A recent analysis of data from Vizlegal by The Currency showed that MHC is the most active law firm by some distance in terms of incoming cases. Gradually things turned and then accelerated. The firm finished 2021 with a 23 per cent surge in fee income to €98 million with every practice area gaining ground. “This has never happened before to me as a managing partner, and I don’t think it has happened to my predecessors either,” Black said.

“It was a swoosh shaped recovery as we went down and then we shot right back up.” From a management perspective, he said the rebound had caused a “scramble” for talent between Irish law firms and overseas ones. To retain and motivate staff another challenge was to ensure that this was shared around the firm.

“In the middle of 2021 we said we would pay a special bonus at the end of the year linked to our increase in turnover,” he said, adding that €2 million was put in a bonus pot to be shared pro-rata across its team. “You want people to know that if it is tough, we will hang together, as we will when it comes good again.”

The future of work, inflation and inequality

MHC increased its staff numbers by 7 per cent in 2021 to 540 people. This according to the Law Society Gazette moved MHC up one position to be Ireland’s fourth biggest law firm as measured by practising solicitors. It has pulled slightly ahead of McCann FitzGerald by this measure and is some distance ahead of William Fry.

Black said he hoped to grow employee numbers again by roughly the same this year. “I think good single-digit revenue growth is very achievable too,” he said, arguing that service is a differentiator in a competitive market. “We don’t have a monopoly on having lots of clever lawyers,” he said. “It is about giving the right kind of service, so the client says, ‘yeah they sort our problems’.”

On the morning of our interview, Black said he had hosted a meeting for recent entrants to the firm. “I talked to them about being consistent, relevant, quick and clear,” Black said. “Ultimately in a competitive landscape people mightn’t know your advice on say a renewable interest lease is the best advice but by god they know if you’ve answered their email quickly or returned their call.”

Black said Covid-19 had changed where lawyers in the firm worked. “It is screamingly clear that flexible working works for law firms,” he said. “The way we foresee this working is we will have as few rules as possible but there will be themes.”

For example, he said new joiners might come in more to interact with experienced lawyers as opposed to come in just to sit in front of a screen. Another example, he said, was lawyers from across practice areas coming into the office in order to work together on particular cases or client problems.

Black said his biggest concern economically was the threat of inflation. “I am not an economist, but I worry about inflation more from a societal perspective than from an economic perspective as it tends to corrode trust in democracy and promote extremist ideologies,” Black said. “When you have got an economy that is running hot that can exacerbate income inequality between the haves and the have nots.”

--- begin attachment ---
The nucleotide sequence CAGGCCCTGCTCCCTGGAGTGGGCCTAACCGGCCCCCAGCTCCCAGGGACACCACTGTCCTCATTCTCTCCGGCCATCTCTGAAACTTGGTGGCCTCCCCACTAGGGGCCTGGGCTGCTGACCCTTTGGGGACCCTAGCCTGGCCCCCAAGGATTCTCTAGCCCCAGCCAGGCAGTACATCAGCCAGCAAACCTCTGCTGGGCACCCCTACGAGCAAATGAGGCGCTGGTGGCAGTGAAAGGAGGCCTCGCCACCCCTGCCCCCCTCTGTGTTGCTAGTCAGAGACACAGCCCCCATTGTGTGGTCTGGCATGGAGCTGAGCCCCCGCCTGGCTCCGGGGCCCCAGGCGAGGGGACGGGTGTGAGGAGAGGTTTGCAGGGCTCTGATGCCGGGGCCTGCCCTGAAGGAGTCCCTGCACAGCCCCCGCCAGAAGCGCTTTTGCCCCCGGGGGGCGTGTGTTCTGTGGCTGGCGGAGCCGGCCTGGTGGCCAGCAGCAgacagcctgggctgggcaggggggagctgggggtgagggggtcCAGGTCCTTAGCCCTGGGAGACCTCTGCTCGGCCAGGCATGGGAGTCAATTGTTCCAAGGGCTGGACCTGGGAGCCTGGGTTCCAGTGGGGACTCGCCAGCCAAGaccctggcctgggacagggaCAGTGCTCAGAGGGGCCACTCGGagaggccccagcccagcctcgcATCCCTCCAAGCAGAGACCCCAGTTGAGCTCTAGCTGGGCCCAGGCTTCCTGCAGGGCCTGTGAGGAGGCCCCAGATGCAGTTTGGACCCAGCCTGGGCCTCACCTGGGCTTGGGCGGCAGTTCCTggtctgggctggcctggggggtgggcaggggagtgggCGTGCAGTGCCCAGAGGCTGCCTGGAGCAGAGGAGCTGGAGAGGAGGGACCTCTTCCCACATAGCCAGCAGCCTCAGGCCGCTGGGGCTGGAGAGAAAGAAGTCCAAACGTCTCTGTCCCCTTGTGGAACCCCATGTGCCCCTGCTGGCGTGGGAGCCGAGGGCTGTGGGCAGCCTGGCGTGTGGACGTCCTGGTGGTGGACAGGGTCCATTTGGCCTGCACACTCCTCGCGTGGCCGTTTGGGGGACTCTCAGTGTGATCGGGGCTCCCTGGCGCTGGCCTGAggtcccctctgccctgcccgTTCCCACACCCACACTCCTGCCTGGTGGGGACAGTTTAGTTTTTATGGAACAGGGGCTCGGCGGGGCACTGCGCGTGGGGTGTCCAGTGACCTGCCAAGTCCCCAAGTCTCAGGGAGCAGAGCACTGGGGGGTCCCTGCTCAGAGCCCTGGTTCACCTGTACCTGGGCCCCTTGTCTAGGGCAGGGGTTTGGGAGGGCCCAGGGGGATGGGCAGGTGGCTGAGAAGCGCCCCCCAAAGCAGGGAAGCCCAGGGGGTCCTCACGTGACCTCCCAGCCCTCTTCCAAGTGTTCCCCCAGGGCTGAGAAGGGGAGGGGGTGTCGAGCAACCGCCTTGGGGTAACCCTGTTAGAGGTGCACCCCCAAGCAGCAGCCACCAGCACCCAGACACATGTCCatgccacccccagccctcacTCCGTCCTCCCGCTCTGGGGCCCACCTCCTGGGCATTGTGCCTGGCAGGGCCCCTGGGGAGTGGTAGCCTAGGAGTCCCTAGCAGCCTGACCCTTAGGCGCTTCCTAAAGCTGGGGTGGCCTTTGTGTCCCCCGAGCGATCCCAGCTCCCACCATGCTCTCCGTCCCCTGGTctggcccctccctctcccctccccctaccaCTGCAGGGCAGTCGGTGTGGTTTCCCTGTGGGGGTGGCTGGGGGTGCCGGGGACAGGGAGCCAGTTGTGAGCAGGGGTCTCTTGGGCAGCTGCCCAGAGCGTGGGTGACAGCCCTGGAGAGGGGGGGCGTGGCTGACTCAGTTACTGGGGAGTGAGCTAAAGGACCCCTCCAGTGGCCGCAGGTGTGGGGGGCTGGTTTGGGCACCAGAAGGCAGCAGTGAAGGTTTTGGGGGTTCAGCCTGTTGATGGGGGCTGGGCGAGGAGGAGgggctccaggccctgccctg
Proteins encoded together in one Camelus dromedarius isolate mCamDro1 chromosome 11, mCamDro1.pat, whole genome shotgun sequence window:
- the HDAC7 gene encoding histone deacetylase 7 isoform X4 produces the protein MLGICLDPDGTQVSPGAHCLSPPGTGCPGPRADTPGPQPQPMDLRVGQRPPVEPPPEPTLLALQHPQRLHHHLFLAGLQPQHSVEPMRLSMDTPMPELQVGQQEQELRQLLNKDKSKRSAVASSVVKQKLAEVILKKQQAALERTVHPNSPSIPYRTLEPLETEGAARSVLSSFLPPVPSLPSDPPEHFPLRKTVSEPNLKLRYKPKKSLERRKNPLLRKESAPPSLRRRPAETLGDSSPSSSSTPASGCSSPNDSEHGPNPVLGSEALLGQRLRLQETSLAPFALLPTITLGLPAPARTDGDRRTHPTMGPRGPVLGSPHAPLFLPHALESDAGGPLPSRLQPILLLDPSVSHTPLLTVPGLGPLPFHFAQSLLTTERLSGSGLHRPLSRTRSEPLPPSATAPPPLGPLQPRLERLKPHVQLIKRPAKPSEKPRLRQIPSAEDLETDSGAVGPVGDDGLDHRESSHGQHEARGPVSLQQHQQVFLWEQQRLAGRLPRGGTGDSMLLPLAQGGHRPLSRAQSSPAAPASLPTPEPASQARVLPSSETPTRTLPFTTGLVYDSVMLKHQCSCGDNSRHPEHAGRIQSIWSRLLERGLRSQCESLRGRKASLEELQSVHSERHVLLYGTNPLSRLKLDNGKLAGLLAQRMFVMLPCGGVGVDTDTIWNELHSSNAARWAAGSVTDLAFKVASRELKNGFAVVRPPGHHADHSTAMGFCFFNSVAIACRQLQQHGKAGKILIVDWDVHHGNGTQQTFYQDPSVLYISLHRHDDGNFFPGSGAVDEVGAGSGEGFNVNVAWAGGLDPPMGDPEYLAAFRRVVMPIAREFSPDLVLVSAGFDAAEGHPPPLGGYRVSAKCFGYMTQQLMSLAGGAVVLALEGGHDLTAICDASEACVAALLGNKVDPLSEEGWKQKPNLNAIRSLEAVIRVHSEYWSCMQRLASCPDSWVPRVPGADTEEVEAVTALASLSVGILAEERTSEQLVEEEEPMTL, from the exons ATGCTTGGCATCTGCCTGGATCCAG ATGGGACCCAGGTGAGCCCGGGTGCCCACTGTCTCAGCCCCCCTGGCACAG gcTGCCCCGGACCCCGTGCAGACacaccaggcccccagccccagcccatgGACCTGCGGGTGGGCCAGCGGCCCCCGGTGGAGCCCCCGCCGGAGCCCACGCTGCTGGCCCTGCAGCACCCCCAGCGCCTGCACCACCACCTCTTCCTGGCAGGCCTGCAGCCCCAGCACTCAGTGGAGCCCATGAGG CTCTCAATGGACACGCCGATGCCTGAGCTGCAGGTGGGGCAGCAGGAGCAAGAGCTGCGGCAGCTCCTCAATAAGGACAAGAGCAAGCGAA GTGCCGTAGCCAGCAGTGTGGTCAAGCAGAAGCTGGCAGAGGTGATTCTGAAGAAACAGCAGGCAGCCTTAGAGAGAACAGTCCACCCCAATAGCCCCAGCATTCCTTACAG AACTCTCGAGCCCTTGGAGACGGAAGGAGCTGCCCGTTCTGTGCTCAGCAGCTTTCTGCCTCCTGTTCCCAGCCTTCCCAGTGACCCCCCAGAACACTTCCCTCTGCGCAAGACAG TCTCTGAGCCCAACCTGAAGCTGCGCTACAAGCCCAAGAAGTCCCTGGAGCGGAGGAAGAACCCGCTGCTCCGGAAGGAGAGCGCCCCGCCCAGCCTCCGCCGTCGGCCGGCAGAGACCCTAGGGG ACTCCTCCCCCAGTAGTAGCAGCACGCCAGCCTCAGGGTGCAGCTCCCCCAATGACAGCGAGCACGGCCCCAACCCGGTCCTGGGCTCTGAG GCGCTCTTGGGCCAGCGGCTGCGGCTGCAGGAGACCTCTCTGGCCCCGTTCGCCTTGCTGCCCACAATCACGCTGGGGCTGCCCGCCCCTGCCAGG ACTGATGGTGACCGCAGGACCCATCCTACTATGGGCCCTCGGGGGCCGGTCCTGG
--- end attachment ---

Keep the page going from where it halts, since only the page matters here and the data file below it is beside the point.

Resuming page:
The social contract, he said, had been shown to be strong in Ireland during Covid-19 relative to many other countries. Black said MHC wanted to play its part in addressing inequality and that the firm had allocated 1 per cent of its income to good causes mostly focused on education and disadvantage. In January 2022 it announced a €1.2 million fund with Rethink Ireland to invest in organisations like the Galway Traveller Movement, Care After Prison, and Youth Horizons.

“Law firms tend to be really good in certain aspects of diversity and inclusion,” he said. “Lawyers tend to be interested in issues like social justice and discrimination. It is part of what motivates lots of people to choose law as a career and as a consequence, you can find that law firms are actually really good at issues like gender diversity and LGBTI,” Black said.

“It is pushing an open door. But where law firms are not as good is socioeconomic diversity. They tend to be… slightly monolithic might be too strong a word… but they are dominated by a certain class.

“A lot of us in MHC tend to have enjoyed the massive benefits of education but huge swathes of Irish society have not had that advantage. That is what underpins the rationale for our focus on education.”


Since 2020 Declan Black has cycled more than ever. It is his way of letting off steam. Seven years into being managing partner, what keeps him going? “The satisfaction is seeing talent reach its potential. Your job as a steward of the business is to try and create the environment for that. When you get talent hitting its potential and delivering for clients then you are going to continue to prosper as a law firm, even as the externalities wax and wane.”